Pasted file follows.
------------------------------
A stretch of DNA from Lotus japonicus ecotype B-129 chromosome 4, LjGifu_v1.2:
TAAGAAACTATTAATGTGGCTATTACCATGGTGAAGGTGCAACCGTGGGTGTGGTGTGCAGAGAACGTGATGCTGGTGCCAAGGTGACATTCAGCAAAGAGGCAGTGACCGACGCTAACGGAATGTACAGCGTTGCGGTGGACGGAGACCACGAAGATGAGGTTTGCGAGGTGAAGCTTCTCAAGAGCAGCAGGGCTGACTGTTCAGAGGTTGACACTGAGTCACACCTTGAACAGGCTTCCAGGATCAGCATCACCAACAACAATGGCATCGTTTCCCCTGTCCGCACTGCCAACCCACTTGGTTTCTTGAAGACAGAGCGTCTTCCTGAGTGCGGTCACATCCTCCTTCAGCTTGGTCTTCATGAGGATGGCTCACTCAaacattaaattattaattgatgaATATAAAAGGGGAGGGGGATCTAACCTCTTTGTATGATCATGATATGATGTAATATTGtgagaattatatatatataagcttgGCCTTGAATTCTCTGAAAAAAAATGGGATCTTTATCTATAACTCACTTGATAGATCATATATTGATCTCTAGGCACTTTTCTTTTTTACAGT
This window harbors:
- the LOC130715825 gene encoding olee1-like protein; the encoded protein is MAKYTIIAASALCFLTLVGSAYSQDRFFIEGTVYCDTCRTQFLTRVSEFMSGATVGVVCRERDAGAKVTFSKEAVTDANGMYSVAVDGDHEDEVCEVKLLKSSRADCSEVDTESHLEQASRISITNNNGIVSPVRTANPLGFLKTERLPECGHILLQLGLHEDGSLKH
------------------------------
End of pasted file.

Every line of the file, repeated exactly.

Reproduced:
A stretch of DNA from Lotus japonicus ecotype B-129 chromosome 4, LjGifu_v1.2:
TAAGAAACTATTAATGTGGCTATTACCATGGTGAAGGTGCAACCGTGGGTGTGGTGTGCAGAGAACGTGATGCTGGTGCCAAGGTGACATTCAGCAAAGAGGCAGTGACCGACGCTAACGGAATGTACAGCGTTGCGGTGGACGGAGACCACGAAGATGAGGTTTGCGAGGTGAAGCTTCTCAAGAGCAGCAGGGCTGACTGTTCAGAGGTTGACACTGAGTCACACCTTGAACAGGCTTCCAGGATCAGCATCACCAACAACAATGGCATCGTTTCCCCTGTCCGCACTGCCAACCCACTTGGTTTCTTGAAGACAGAGCGTCTTCCTGAGTGCGGTCACATCCTCCTTCAGCTTGGTCTTCATGAGGATGGCTCACTCAaacattaaattattaattgatgaATATAAAAGGGGAGGGGGATCTAACCTCTTTGTATGATCATGATATGATGTAATATTGtgagaattatatatatataagcttgGCCTTGAATTCTCTGAAAAAAAATGGGATCTTTATCTATAACTCACTTGATAGATCATATATTGATCTCTAGGCACTTTTCTTTTTTACAGT
This window harbors:
- the LOC130715825 gene encoding olee1-like protein; the encoded protein is MAKYTIIAASALCFLTLVGSAYSQDRFFIEGTVYCDTCRTQFLTRVSEFMSGATVGVVCRERDAGAKVTFSKEAVTDANGMYSVAVDGDHEDEVCEVKLLKSSRADCSEVDTESHLEQASRISITNNNGIVSPVRTANPLGFLKTERLPECGHILLQLGLHEDGSLKH